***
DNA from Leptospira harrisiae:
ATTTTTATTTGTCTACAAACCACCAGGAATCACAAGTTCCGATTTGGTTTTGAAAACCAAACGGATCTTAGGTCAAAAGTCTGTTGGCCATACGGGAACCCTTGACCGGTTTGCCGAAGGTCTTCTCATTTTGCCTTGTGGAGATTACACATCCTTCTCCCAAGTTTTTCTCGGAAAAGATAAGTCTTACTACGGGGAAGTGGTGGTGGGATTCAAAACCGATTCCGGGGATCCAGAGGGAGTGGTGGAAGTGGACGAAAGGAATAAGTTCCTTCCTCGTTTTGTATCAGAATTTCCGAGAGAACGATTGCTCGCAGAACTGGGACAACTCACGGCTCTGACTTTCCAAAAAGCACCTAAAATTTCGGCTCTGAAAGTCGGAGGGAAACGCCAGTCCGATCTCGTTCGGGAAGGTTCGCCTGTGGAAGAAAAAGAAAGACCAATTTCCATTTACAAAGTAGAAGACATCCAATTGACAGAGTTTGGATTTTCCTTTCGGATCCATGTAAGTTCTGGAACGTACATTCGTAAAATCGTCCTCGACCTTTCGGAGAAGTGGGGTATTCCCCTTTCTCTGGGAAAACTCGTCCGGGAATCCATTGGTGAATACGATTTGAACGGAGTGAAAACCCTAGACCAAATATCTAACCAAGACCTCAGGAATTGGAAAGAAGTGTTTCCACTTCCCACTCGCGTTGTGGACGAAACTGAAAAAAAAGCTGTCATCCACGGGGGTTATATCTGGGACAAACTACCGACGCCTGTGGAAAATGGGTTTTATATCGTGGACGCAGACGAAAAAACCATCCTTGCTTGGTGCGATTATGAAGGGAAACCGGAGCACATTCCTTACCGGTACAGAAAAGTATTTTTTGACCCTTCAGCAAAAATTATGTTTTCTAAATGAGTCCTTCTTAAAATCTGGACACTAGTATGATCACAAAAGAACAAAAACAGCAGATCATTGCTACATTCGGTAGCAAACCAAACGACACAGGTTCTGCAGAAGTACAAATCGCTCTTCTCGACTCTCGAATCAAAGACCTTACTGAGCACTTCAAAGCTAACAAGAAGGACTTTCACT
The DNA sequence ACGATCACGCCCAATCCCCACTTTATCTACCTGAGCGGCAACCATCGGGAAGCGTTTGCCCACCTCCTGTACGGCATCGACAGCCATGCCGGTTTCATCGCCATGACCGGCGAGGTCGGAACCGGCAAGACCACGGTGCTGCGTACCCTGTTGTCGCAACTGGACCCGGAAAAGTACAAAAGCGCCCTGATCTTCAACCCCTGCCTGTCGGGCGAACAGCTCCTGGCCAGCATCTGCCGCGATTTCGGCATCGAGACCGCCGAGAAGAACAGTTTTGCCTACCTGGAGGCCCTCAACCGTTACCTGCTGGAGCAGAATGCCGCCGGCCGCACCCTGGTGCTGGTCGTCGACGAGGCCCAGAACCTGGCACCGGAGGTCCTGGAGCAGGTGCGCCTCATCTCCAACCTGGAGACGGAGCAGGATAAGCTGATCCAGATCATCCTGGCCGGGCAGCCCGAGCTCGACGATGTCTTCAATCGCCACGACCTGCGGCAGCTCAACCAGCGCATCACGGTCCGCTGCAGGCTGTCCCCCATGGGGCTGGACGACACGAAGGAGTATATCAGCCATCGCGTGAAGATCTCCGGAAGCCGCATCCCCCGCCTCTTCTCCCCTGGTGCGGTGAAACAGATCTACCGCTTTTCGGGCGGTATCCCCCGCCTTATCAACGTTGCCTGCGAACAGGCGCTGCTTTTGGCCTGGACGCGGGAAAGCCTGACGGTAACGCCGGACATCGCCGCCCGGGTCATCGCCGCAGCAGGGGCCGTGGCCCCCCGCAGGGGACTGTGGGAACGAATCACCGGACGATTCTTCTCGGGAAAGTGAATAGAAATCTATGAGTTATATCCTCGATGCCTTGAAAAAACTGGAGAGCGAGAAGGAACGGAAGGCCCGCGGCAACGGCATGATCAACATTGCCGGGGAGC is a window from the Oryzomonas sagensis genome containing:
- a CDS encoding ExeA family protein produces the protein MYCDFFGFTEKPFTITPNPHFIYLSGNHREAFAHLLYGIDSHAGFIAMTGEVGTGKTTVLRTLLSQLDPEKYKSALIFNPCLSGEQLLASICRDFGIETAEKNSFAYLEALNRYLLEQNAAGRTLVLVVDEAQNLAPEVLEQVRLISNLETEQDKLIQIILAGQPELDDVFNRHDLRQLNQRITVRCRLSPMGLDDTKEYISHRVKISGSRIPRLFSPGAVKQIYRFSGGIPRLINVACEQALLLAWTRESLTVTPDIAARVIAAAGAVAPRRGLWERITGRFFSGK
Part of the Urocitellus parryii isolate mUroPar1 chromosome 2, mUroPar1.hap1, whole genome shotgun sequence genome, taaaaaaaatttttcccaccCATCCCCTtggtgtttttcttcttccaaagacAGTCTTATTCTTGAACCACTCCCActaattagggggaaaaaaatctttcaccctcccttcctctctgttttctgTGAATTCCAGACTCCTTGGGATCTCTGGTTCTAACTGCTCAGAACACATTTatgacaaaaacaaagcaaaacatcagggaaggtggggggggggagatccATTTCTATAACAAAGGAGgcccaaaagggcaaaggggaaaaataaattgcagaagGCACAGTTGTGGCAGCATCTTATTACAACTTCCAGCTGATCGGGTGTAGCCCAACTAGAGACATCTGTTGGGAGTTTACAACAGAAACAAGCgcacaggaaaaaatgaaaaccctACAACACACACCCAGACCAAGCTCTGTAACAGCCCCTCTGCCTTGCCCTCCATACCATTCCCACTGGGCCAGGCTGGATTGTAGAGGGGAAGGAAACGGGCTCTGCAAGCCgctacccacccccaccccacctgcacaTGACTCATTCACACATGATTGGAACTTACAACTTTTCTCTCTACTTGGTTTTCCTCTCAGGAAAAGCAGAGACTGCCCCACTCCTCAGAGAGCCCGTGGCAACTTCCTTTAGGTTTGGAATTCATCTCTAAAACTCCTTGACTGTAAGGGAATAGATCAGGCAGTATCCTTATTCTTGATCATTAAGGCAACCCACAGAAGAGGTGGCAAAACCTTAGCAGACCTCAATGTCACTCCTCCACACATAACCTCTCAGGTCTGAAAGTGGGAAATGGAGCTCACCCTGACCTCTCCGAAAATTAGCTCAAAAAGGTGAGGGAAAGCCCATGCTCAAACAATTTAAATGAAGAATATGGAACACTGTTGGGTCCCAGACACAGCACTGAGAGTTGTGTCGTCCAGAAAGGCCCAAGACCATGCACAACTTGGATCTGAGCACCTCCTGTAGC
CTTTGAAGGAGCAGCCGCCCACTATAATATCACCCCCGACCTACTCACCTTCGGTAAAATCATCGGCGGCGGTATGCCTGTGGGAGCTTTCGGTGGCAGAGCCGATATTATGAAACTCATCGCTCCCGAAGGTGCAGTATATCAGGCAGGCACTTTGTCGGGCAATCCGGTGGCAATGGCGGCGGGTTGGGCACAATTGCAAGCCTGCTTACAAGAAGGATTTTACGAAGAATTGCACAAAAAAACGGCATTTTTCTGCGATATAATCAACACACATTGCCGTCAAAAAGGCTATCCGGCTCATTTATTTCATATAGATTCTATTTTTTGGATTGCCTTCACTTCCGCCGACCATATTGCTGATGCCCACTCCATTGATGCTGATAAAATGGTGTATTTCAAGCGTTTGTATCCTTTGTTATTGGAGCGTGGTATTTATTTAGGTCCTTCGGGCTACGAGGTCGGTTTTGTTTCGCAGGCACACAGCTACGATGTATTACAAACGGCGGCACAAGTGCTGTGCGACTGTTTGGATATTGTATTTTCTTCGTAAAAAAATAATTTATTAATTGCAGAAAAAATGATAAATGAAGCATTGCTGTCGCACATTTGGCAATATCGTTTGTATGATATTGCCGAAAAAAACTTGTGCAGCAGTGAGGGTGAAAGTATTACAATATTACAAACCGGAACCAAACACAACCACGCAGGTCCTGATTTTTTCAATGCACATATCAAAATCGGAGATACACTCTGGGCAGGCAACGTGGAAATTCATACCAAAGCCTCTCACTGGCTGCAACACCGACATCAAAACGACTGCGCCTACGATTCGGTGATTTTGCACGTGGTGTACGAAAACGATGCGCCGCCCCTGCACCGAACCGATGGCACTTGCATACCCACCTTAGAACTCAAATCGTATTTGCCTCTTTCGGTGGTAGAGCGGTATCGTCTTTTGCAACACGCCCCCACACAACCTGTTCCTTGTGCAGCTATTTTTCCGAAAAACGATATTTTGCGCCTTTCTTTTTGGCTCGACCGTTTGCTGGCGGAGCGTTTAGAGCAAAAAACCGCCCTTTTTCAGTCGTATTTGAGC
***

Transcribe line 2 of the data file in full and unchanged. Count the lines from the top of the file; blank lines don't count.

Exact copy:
ATTTTTATTTGTCTACAAACCACCAGGAATCACAAGTTCCGATTTGGTTTTGAAAACCAAACGGATCTTAGGTCAAAAGTCTGTTGGCCATACGGGAACCCTTGACCGGTTTGCCGAAGGTCTTCTCATTTTGCCTTGTGGAGATTACACATCCTTCTCCCAAGTTTTTCTCGGAAAAGATAAGTCTTACTACGGGGAAGTGGTGGTGGGATTCAAAACCGATTCCGGGGATCCAGAGGGAGTGGTGGAAGTGGACGAAAGGAATAAGTTCCTTCCTCGTTTTGTATCAGAATTTCCGAGAGAACGATTGCTCGCAGAACTGGGACAACTCACGGCTCTGACTTTCCAAAAAGCACCTAAAATTTCGGCTCTGAAAGTCGGAGGGAAACGCCAGTCCGATCTCGTTCGGGAAGGTTCGCCTGTGGAAGAAAAAGAAAGACCAATTTCCATTTACAAAGTAGAAGACATCCAATTGACAGAGTTTGGATTTTCCTTTCGGATCCATGTAAGTTCTGGAACGTACATTCGTAAAATCGTCCTCGACCTTTCGGAGAAGTGGGGTATTCCCCTTTCTCTGGGAAAACTCGTCCGGGAATCCATTGGTGAATACGATTTGAACGGAGTGAAAACCCTAGACCAAATATCTAACCAAGACCTCAGGAATTGGAAAGAAGTGTTTCCACTTCCCACTCGCGTTGTGGACGAAACTGAAAAAAAAGCTGTCATCCACGGGGGTTATATCTGGGACAAACTACCGACGCCTGTGGAAAATGGGTTTTATATCGTGGACGCAGACGAAAAAACCATCCTTGCTTGGTGCGATTATGAAGGGAAACCGGAGCACATTCCTTACCGGTACAGAAAAGTATTTTTTGACCCTTCAGCAAAAATTATGTTTTCTAAATGAGTCCTTCTTAAAATCTGGACACTAGTATGATCACAAAAGAACAAAAACAGCAGATCATTGCTACATTCGGTAGCAAACCAAACGACACAGGTTCTGCAGAAGTACAAATCGCTCTTCTCGACTCTCGAATCAAAGACCTTACTGAGCACTTCAAAGCTAACAAGAAGGACTTTCACT